Feb 5, 2015
I want to introduce you to Rev. Darren Ferguson, a pastor who first found his faith while in prison for attempted murder. Rev. Ferguson spent 9 years in federal prison, first at Rikers Island and then at Sing Sing in New York, where Darren and I met. I had agreed to an invitation to discuss my book, The Soul of Politics, which the inmates had been reading. When I inquired about when the prisoners wanted me to come to Sing Sing, the answer came back from a young brother: “Well, we’re free most nights. We’re kind of a captive audience here.”
One night, I spent several hours with 50 of those men in a room deep inside the bowels of that tough prison. We had rigorous discussion about the book and how faith must be applied to the fundamental issues of injustice in our time. I will never forget the comment of one of those young inmates. “Reverend, almost all of us in this prison are from about four or five neighborhoods in New York City. It’s like a train that begins in your neighborhood. You get on when you are 9 or 10 years old, and the train ends up here — at Sing Sing.” I remember the testimony and promise of a young prisoner that night who then told me, “But I have been converted, and when I get out of here, I am going to go back to those neighborhoods and stop that train.”
Two years later, I was again in New York to speak at a big town meeting on overcoming poverty. And there, up front, was that same young man I had met on that unforgettable night at Sing Sing: Darren Ferguson. He was now back home trying to stop that train. Darren has become an ally, partner, brother, and dear friend. And I want you to hear his whole story. It’s one of mass incarceration and the broken criminal justice system, but it’s also a story of hope — and it has the power to inform and change.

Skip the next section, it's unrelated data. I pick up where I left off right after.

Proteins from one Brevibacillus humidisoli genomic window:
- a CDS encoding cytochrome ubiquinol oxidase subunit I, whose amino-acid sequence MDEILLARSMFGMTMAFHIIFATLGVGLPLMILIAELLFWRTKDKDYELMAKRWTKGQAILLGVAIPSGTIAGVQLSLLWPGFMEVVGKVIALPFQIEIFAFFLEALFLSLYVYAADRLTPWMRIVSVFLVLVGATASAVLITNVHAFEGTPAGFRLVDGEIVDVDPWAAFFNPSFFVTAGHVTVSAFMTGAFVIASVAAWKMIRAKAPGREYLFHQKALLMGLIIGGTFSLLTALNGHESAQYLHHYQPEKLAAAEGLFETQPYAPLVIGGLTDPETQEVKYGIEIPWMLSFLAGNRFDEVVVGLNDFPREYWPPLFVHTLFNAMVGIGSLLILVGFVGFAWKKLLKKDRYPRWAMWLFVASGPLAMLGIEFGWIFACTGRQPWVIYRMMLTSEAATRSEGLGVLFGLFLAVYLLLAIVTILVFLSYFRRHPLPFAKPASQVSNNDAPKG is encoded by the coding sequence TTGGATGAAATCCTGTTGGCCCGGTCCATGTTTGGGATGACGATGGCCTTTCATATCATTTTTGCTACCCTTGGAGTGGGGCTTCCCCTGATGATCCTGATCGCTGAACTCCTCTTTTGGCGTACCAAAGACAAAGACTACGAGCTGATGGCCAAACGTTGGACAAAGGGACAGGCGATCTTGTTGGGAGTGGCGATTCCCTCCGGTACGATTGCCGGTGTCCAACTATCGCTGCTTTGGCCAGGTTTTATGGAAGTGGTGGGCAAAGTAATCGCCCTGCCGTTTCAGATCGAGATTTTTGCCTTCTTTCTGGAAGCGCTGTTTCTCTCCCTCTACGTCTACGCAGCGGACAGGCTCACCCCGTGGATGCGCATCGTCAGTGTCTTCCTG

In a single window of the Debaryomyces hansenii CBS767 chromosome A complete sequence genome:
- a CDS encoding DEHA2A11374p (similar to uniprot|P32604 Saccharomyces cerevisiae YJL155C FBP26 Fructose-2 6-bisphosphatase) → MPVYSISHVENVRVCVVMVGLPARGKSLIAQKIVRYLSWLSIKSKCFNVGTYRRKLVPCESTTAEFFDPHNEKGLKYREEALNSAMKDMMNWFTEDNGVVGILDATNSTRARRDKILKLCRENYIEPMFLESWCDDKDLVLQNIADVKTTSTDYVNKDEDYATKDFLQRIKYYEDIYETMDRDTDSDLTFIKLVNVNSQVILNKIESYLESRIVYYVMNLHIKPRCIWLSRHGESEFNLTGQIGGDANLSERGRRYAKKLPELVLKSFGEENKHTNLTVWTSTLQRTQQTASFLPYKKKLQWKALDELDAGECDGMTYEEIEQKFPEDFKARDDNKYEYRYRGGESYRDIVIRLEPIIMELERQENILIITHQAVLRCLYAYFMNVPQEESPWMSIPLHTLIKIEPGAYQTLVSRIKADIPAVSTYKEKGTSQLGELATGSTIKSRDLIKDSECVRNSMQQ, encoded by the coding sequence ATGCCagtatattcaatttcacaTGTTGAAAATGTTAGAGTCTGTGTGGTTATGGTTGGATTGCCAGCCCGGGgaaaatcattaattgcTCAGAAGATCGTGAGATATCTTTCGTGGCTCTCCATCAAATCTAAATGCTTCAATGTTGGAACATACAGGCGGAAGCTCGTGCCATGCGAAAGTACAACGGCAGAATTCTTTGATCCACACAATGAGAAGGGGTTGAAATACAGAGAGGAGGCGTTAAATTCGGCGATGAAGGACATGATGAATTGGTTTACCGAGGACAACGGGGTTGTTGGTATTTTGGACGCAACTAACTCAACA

Watch the video and share it. Then download the free resource to go a step further and talk about Darren’s story and what it means for people of faith and conscience.
Let me tell you why I am so hopeful about what this story and following discussion could help us all to do. Last June, Sojourners hosted The Summit: World Change Through Faith and Justice in Washington, D.C. One of our key areas of focus was mass incarceration and America's racialized criminal justice system. And this was all before Aug. 9 in Ferguson, Mo. The United States contains 5 percent of the world's population, and 25 percent of the world's prisoners. Statistics on mass incarceration and our criminal justice system also reveal a startling racial disparity: One out of every 15 African-American men and 1 in 36 Hispanic men in the United States are currently incarcerated. Meanwhile, only 1 in every 106 white men are behind bars. Black men have a one in three chance of being incarcerated at some point in their lives. The Summit featured experts in this field and leaders in the movement. But perhaps the most powerful speaker on this topic was Rev. Darren Ferguson, who shared his testimony of how he came to his faith and issued a powerful call for Christians to get involved in reforming our broken criminal justice system.
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In the wake of The Summit 2014, Sojourners has been releasing videos and discussion guides based on the key issues that were addressed at this event. A few months ago, we shared powerful stories and discussion guides about gun violence. This week, we are proud to present our resource on mass incarceration and the criminal justice system.
From pastors and church leaders all over the country, I hear the need for tools to talk about issues of racism, mass incarceration, and the criminal justice system. Just like immigration reform, mass incarceration and the need to change our criminal justice system are sparking another movement — especially after the parable of Ferguson woke up the country.
This dynamic resource is a great place to start. It is a tool to stir new conversations in our churches and beyond. It provides a solid beginning with both strong theological foundations and a framework of facts and critical information that can undergird new ministries and movements. And the dynamic and moving testimony of Darren Ferguson is such a compelling message that can be used in reaching out to many more people.
It is our hope that this story and discussion guide will inspire you to get involved in your congregation and community in the struggle for a more just criminal justice system. Take a look — I know you will be moved and motivated to get involved.